They’re generally very hospitable, friendly and welcoming but Buddhism is widespread and the major religion of Oberhangai province – these people can be hostile and closed towards Christians. People usually come to Christ through their Christian relatives, friends and family members – if their lives are consistent with what they share about Christ. 

What are the biggest barriers for people accepting Christianity? 

The Buddhist mentality and suspicion that Christians are linked with the west and want to convert Mongolians to Western culture. They fear that eventually their wealth and resources will be exploited through Christian influence and they get Christianity mixed up with western culture in general.

What approach does AOM take to church planting in Mongolia?

We deploy evangelism teams in partnership with local churches and focus a lot on discipling and mentoring leaders through our Great Commission Institute (GCI) training courses. For our mission into Overkhangai province specifically, we will travel into the region at least six times a year and add a wealth of experience and leadership to our local partners. We’ve also raised funds to run activities alongside our church planting efforts.

How can we best pray for the teams involved in rural Mongolian missions?

Please pray for the right people to join our team and health and wisdom for the leaders, especially as they must travel for many hours. Please pray that we can help effectively mentor the local leaders and disciple them to become leaders who help spread Christianity in their communities.

Under the Radar in South East Asia

Under the radar in South East Asia


Some places where our missionaries work, like China and some South East Asian countries, are “creative access nations”. This means the governments are not welcoming of Christian mission activity and missionaries need to be creative in how they operate there. For this reason, the missionary profiled here is not named and we cannot publish photos of him and his family, nor reveal the exact country where he works. However, if you’d like to learn more about him and his work and/or send a donation to assist him financially, please contact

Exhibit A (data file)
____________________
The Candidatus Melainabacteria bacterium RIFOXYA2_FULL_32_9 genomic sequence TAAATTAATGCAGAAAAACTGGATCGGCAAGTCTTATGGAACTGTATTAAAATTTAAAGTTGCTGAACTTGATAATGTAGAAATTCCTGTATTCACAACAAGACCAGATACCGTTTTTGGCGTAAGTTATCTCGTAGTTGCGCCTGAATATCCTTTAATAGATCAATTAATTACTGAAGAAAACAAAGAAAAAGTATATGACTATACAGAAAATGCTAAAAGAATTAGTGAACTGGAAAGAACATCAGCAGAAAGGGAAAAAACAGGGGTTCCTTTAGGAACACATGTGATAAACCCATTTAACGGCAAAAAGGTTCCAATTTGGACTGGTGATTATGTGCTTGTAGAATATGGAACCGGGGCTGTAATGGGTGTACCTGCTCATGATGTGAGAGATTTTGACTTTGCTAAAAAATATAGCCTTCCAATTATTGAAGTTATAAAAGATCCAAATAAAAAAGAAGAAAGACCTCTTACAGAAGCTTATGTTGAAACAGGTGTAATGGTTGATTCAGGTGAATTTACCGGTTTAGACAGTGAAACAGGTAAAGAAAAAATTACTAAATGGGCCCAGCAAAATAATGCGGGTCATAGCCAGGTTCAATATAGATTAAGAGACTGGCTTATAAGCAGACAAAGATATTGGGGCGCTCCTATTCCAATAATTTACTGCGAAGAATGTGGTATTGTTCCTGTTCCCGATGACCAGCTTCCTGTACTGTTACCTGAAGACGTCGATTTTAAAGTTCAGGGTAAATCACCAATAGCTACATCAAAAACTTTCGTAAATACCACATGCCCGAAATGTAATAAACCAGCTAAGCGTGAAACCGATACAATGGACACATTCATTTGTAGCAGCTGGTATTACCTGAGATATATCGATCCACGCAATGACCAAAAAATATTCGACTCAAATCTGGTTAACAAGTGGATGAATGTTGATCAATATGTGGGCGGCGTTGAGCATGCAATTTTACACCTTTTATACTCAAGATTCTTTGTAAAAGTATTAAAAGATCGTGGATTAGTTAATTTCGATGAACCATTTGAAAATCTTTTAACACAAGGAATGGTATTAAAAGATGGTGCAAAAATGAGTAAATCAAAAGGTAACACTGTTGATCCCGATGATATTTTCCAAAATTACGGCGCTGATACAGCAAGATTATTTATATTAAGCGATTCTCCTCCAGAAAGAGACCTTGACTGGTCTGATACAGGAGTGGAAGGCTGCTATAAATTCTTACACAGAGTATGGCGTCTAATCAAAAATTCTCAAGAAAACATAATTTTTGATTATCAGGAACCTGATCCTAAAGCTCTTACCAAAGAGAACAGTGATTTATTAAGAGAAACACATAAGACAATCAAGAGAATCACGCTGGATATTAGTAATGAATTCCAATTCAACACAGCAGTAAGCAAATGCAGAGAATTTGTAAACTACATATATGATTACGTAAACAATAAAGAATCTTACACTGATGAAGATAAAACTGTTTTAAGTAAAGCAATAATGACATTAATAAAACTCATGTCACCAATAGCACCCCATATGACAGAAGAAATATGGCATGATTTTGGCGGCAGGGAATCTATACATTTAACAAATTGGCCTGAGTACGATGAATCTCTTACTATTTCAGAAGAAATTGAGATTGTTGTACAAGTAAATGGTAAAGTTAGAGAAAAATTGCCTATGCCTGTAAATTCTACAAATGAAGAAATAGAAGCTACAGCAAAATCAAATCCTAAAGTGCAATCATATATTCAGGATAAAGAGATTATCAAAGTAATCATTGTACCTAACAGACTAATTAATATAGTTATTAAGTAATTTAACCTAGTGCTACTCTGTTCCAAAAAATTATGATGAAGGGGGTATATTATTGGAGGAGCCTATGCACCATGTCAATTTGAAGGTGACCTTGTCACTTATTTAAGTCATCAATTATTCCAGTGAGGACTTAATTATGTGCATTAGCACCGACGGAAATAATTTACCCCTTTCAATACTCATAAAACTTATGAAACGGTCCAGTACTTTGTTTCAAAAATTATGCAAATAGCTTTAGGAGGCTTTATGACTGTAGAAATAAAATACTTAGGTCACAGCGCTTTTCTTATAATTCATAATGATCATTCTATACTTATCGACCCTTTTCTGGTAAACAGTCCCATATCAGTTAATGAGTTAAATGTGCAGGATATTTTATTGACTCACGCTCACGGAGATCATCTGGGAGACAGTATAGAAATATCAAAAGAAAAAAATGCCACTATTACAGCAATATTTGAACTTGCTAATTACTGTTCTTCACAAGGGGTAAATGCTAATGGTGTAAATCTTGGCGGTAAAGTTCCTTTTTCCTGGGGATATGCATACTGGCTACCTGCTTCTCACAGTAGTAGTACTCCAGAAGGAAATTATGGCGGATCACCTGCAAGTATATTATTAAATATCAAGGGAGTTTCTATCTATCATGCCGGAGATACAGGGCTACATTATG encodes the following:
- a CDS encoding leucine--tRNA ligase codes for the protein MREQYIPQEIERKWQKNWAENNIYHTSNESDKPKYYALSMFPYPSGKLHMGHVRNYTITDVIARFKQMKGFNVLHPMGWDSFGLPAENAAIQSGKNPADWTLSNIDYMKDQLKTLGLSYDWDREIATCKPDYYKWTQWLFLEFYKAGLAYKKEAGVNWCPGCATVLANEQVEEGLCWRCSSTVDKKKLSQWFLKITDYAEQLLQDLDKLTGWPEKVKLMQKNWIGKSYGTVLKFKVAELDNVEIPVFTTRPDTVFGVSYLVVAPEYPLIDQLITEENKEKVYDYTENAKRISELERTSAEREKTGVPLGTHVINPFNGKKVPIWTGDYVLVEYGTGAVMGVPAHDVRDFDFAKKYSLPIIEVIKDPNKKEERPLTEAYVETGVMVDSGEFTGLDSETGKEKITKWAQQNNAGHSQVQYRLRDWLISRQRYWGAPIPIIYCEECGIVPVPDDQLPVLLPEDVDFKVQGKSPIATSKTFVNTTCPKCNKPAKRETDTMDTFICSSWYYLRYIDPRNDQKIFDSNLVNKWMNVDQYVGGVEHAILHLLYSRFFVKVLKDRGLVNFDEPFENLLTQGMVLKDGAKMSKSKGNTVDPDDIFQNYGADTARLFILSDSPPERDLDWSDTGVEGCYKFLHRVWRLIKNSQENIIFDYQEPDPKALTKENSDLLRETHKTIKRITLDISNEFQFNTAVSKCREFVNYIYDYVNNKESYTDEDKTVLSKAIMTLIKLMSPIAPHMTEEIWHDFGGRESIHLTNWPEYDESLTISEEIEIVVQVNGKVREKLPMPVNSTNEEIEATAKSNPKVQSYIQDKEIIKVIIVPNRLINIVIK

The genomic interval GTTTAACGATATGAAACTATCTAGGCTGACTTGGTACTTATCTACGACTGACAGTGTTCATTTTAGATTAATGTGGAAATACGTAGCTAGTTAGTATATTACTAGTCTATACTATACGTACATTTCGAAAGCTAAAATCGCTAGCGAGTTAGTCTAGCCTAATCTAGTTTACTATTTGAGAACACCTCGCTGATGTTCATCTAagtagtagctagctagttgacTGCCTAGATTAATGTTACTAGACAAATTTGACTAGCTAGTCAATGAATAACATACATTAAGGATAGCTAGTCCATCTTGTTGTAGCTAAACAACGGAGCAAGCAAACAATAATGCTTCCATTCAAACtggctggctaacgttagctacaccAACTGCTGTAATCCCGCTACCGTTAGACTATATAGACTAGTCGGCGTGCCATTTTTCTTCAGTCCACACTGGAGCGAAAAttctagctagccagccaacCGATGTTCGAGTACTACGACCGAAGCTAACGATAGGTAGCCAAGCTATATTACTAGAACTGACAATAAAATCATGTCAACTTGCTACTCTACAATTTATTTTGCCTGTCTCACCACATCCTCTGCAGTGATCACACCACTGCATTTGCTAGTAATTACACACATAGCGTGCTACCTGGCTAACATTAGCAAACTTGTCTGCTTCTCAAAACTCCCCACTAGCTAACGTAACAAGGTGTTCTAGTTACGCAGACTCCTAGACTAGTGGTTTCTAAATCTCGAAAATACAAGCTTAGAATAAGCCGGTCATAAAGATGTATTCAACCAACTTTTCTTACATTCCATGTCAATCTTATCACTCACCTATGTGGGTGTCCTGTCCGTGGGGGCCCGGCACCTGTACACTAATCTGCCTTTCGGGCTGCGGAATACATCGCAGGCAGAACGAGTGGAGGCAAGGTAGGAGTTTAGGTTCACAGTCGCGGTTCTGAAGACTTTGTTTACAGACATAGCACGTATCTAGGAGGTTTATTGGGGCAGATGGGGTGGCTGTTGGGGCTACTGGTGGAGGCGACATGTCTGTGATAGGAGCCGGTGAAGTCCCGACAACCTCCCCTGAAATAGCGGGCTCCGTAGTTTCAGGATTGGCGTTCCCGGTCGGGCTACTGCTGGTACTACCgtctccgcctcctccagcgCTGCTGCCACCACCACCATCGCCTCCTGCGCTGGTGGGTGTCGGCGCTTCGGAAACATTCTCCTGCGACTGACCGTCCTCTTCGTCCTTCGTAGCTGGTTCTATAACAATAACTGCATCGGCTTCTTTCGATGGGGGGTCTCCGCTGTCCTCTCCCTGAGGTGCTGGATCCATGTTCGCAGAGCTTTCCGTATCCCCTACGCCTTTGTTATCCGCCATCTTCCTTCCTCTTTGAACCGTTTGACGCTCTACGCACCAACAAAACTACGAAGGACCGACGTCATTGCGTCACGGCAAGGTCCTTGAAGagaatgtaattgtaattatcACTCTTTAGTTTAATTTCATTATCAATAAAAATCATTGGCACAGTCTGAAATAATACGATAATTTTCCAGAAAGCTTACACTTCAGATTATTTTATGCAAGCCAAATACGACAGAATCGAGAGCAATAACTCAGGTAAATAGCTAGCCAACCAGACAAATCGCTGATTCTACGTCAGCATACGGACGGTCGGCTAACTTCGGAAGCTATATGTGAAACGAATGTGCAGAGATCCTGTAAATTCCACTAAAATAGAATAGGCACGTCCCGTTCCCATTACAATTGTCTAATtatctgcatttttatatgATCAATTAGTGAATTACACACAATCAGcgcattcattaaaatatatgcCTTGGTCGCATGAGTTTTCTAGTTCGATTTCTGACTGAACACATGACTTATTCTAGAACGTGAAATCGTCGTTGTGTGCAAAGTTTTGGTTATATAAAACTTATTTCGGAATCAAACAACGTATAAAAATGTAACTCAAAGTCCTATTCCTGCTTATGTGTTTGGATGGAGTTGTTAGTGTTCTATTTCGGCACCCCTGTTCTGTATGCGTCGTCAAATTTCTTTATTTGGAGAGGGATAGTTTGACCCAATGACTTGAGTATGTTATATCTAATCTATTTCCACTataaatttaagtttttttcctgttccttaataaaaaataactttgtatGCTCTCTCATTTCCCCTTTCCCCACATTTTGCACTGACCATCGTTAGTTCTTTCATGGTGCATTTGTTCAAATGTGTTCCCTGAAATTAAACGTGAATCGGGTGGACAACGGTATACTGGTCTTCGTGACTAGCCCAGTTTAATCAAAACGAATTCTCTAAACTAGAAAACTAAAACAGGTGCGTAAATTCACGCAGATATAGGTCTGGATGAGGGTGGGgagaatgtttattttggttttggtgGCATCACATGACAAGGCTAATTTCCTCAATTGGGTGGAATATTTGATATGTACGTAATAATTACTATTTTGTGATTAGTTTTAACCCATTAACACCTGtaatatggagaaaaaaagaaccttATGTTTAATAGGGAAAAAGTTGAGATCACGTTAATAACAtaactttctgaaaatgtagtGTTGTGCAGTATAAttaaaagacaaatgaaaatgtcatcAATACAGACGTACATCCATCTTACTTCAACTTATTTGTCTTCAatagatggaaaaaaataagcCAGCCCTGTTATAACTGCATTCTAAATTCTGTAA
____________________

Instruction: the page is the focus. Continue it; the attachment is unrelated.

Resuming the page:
How did you know God was calling you to missions work in South East Asia?

Though I grew up in a Christian family, I went off the rails for a few years while at university. When I came to saving faith in the Lord Jesus, I realized the field that I was studying, and not enjoying, could be a blessing to many in creative access nations. Within a few months of being saved I felt called to SE Asia to serve in a tent making role.  

Did you experience culture shock when you first arrived?

Yes! People were very friendly and helpful but I found it hard to communicate on any deep level. I made a lot of efforts at language study which has helped. Sometimes in the first few years, I wouldn’t want to go out of the house or meet anyone for a few days or weeks. Now I suffer more from reverse culture shock going back to NZ.

Can you describe the kind of environment where you live and work?

Although I was based in rural areas for a few years doing poverty alleviation projects, I am now based in a large city. I live in a flat with my family and drive a scooter around the city to work and meet people. If I go out with all of the family, we tend to take a taxi.

What is the main focus of your work in SE Asia?

I work with a team of church planters, who focus on training and supporting rural churches. This also involves mentoring and coaching new leaders. I also work in a consultancy company for a fair part of my time.

Can you describe a typical day?

There aren’t many typical days for me but if I am in a routine it will be up at 6:00 am for a quiet time. I pray with my wife and then head off to a meeting with the AO team. We do a bible study and discuss our recent and upcoming activities, strategize next steps and coordinate our work. Then I head off to another office and work with a team of local consultants. I get home around 6:00 pm and tend to eat rice fairly often.    

Why is it important for you to keep your work with AO under the radar?

Although the central authorities seem more open to see the benefits of Christianity than in the past, it can be hard to predict what will happen in the future. Some of AO’s activities are now open, but our role in church planting isn’t at this stage. In the past, many missionaries have had their visas revoked and not been allowed to return. This hasn’t happened very recently though.